AI In Finance: Ethical Considerations For A Digital Economy

Table of Contents

1. Introduction

This paper explores the use of artificial intelligence (AI) and machine learning (ML) in the financial sector and the resultant policy implications.1 It provides a nontechnical background on the evolution and capabilities of AI/ML systems, their deployment and use cases in the financial sector, and the new challenges they present to financial sector policymakers.

AI/ML systems have made major advances over the past decade. Although the development of a machine with the capacity to understand or learn any intellectual task that a human being performs is not within immediate grasp, today’s AI systems can perform quite well tasks that are well defined and normally require human intelligence. The learning process, a critical component of most AI systems, takes the form of ML, which relies on mathematics, statistics, and decision theory. Advances in ML and especially in deep learning algorithms are responsible for most of the recent achievements, such as self-driving cars, digital assistants, and facial recognition.2

The financial sector, led by financial technology (fintech) companies, has been rapidly increasing the use of AI/ML systems (Box 1). Recent adoption by the financial sector of technological advances, such as big data and cloud computing, coupled with the expansion of the digital economy, made the effective deployment of AI/ML systems possible. A recent survey of financial institutions (WEF 2020) shows that 77 percent of all respondents anticipate that AI will be of high or very high overall importance to their businesses within two years. McKinsey (2020a) estimates the potential value of AI in the banking sector to reach $1 trillion.

AI/ML capabilities are transforming the financial sector.3 AI/ML systems are reshaping client experiences, including communication with financial service providers (for example, chat bots), investing (for example, robo-advisor), borrowing (for example, automated mortgage underwriting), and identity verification (for example, image recognition). They are also transforming the operations of financial institutions, providing significant cost savings by automating processes, using predictive analytics for better product offerings, and providing more effective risk and fraud management processes and regulatory compliance. Finally, AI/ML systems provide central banks and prudential oversight authorities with new tools to improve systemic risk surveillance and strengthen prudential oversight.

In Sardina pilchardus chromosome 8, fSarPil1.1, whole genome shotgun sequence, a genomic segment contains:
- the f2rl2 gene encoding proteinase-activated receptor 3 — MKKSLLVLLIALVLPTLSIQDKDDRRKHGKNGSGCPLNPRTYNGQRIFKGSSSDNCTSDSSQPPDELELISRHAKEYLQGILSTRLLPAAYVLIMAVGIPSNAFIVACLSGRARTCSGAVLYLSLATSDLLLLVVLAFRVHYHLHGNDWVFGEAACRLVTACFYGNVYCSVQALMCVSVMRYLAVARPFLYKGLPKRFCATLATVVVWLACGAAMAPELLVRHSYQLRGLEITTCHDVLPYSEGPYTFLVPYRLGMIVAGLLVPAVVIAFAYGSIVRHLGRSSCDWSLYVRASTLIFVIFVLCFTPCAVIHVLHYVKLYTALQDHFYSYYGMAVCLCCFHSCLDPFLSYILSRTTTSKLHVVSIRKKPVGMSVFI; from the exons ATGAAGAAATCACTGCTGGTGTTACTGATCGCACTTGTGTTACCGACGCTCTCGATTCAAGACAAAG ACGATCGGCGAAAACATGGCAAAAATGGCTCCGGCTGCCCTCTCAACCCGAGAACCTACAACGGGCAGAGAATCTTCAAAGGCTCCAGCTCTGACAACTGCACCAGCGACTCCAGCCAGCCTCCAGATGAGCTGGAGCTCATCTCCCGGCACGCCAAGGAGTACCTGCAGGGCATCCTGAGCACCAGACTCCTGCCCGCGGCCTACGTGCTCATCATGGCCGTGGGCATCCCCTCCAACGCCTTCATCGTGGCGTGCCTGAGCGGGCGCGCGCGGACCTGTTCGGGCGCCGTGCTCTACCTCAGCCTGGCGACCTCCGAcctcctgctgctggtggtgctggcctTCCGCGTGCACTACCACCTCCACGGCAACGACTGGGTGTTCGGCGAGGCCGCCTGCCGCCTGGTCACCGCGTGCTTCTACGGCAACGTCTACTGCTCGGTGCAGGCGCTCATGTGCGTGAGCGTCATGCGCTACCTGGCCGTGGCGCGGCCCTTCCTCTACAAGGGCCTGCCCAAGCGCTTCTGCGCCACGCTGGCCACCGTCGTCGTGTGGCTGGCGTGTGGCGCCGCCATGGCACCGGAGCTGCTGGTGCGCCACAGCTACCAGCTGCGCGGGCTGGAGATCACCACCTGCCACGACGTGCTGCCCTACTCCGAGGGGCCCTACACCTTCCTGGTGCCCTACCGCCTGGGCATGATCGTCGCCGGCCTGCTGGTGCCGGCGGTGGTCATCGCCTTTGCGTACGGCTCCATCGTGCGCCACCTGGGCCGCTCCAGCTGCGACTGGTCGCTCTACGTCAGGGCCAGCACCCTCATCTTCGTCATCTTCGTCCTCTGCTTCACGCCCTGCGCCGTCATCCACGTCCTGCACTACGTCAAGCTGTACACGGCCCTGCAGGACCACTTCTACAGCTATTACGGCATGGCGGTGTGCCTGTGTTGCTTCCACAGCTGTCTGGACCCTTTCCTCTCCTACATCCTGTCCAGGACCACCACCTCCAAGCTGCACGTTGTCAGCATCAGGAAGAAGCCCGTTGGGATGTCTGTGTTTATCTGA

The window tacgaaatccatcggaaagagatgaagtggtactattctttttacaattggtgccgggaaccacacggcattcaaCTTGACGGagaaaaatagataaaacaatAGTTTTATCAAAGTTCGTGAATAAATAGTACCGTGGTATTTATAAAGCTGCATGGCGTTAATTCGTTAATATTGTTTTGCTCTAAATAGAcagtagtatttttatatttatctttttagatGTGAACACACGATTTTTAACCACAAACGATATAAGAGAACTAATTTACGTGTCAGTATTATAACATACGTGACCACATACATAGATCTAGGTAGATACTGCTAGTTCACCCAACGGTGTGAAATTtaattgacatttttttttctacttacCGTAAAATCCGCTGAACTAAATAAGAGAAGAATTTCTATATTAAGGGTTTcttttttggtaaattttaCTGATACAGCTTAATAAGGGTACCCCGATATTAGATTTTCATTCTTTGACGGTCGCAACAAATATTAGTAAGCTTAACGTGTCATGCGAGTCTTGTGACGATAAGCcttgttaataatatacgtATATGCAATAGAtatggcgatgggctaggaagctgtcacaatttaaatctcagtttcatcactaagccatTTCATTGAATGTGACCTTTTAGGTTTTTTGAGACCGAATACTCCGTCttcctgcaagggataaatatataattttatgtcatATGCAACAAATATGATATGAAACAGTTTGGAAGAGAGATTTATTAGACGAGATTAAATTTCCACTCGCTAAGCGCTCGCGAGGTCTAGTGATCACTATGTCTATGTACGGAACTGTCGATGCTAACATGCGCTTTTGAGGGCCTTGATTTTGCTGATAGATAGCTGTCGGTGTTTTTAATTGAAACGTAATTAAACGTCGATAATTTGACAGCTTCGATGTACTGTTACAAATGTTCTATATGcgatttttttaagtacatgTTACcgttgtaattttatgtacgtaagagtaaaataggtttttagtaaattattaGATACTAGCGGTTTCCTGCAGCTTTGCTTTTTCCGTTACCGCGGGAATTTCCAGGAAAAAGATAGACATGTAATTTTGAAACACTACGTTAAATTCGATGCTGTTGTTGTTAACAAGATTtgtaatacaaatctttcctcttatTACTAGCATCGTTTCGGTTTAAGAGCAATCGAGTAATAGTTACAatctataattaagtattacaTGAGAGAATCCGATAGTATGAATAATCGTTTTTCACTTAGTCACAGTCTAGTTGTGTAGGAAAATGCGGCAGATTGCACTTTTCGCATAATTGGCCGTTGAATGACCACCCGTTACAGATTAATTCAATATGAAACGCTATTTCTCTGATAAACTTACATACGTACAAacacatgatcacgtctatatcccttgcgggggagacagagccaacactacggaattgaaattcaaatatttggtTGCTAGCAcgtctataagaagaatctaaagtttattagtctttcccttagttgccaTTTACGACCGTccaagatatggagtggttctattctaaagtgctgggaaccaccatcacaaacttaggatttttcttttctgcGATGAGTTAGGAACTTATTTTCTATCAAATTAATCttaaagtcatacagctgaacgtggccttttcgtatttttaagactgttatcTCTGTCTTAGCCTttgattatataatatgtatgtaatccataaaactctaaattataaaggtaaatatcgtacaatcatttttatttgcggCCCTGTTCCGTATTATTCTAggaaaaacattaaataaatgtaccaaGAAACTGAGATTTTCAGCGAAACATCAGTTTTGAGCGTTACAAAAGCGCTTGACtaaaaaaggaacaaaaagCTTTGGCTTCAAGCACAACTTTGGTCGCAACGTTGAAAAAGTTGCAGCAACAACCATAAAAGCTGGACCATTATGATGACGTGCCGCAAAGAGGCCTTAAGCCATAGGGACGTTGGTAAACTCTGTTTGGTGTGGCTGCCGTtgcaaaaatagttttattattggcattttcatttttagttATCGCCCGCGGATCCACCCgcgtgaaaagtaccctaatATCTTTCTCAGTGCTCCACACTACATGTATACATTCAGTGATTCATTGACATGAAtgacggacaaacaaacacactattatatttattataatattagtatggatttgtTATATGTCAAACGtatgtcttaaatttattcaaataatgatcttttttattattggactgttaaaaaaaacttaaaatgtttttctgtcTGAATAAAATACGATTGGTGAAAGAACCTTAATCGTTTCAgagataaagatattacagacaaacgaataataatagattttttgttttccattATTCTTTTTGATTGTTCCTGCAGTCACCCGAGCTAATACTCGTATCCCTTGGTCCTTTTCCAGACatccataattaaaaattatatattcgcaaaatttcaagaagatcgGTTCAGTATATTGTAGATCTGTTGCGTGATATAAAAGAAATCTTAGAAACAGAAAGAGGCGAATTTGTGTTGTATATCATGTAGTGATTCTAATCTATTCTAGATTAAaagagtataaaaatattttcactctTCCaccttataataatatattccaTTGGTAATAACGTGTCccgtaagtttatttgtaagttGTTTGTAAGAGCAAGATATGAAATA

The COVID-19 pandemic has further increased the appetite for AI/ML adoption in the financial sector. BoE (2020) and McKinsey (2020b) find that a considerable number of financial institutions expect AI/ML to play a bigger role after the pandemic. Key growth areas include customer relationship and risk management. Banks are exploring ways to leverage their experience of using AI/ML to handle the high volume of loan applications during the pandemic to improve their underwriting process and fraud detection. Similarly, supervisors relying on off-site intensive supervision activities during the pandemic could further explore AI/ML-supported tools and processes in the post-pandemic era.

The rapid progress in AI/ML development could deepen the digital divide between advanced and developing economies. AI/ML deployment, and the resulting benefits, have been concentrated largely in advanced economies and a few emerging markets. These technologies could also bring significant benefits to developing economies, including enhanced access to credit by reducing the cost of credit risk assessments, particularly in countries that do not have an established credit registry (Sy and others 2019). However, these economies are falling behind, lacking the necessary investment, access to research, and human capital.4 Bridging this gap will require developing a digital-friendly policy framework anchored around four broad policy pillars: investing in infrastructure; investing in policies for a supportive business environment; investing in skills; and investing in risk management frameworks (IMF 2020).

Cooperation among countries and between the private and public sectors could help mitigate the risk of a widening digital divide. So far, global initiatives—including the development of principles to mitigate ethical risks associated with AI (UNESCO 2021; OECD 2019), calls for cooperation on investing in digital infrastructure (see, for example, Google and International Finance Corporation (2020)), and the provision of access to research in low-income countries (see, for example, AI4Good.org)—have been limited. Multilateral organizations could play an important role in transferring knowledge, raising investments, building capacity, and facilitating a peer-learning approach to guide digital policy efforts in developing economies. Similarly, the membership in several intergovernmental working groups on AI (such as the Global Partnership on Artificial Intelligence and the OECD Network of Experts on AI, among others) could be expanded to include less-developed economies.

AI/ML adoption in the financial sector is bringing new unique risks and challenges that need to be addressed to ensure financial stability. AI/ML-based decisions made by financial institutions may not be easily explainable and could potentially be biased. AI/ML adoption brings in new unique cyber risks and privacy concerns. Financial stability issues could also arise with respect to the robustness of the AI/ML algorithms in the face of structural shifts and increased interconnectedness through widespread reliance on few AI/ML service providers. Chapter 2 explores the adoption of AI/ML in the financial sector and possible associated risks, Chapter 3 discusses related policy concerns, and Chapter 4 provides some conclusions.